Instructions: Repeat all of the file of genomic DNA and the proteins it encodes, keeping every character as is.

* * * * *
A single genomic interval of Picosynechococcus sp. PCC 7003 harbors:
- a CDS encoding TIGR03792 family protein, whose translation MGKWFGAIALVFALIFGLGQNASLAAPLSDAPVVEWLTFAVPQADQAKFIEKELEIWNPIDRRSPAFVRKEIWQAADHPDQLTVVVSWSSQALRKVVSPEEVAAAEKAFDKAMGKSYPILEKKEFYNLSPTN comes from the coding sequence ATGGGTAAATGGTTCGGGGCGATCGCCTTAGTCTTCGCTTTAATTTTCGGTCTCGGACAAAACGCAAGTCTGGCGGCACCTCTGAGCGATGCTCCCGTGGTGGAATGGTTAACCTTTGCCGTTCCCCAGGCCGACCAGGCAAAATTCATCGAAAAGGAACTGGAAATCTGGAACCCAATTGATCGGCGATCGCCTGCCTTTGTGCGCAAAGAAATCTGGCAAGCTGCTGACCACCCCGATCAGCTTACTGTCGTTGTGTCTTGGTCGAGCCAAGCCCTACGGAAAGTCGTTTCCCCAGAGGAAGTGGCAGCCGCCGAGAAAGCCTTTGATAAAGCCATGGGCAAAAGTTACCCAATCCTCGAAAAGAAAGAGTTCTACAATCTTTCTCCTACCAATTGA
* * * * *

A single genomic interval of Picosynechococcus sp. PCC 7003 harbors:
- a CDS encoding TIGR03792 family protein, whose translation MGKWFGAIALVFALIFGLGQNASLAAPLSDAPVVEWLTFAVPQADQAKFIEKELEIWNPIDRRSPAFVRKEIWQAADHPDQLTVVVSWSSQALRKVVSPEEVAAAEKAFDKAMGKSYPILEKKEFYNLSPTN comes from the coding sequence ATGGGTAAATGGTTCGGGGCGATCGCCTTAGTCTTCGCTTTAATTTTCGGTCTCGGACAAAACGCAAGTCTGGCGGCACCTCTGAGCGATGCTCCCGTGGTGGAATGGTTAACCTTTGCCGTTCCCCAGGCCGACCAGGCAAAATTCATCGAAAAGGAACTGGAAATCTGGAACCCAATTGATCGGCGATCGCCTGCCTTTGTGCGCAAAGAAATCTGGCAAGCTGCTGACCACCCCGATCAGCTTACTGTCGTTGTGTCTTGGTCGAGCCAAGCCCTACGGAAAGTCGTTTCCCCAGAGGAAGTGGCAGCCGCCGAGAAAGCCTTTGATAAAGCCATGGGCAAAAGTTACCCAATCCTCGAAAAGAAAGAGTTCTACAATCTTTCTCCTACCAATTGA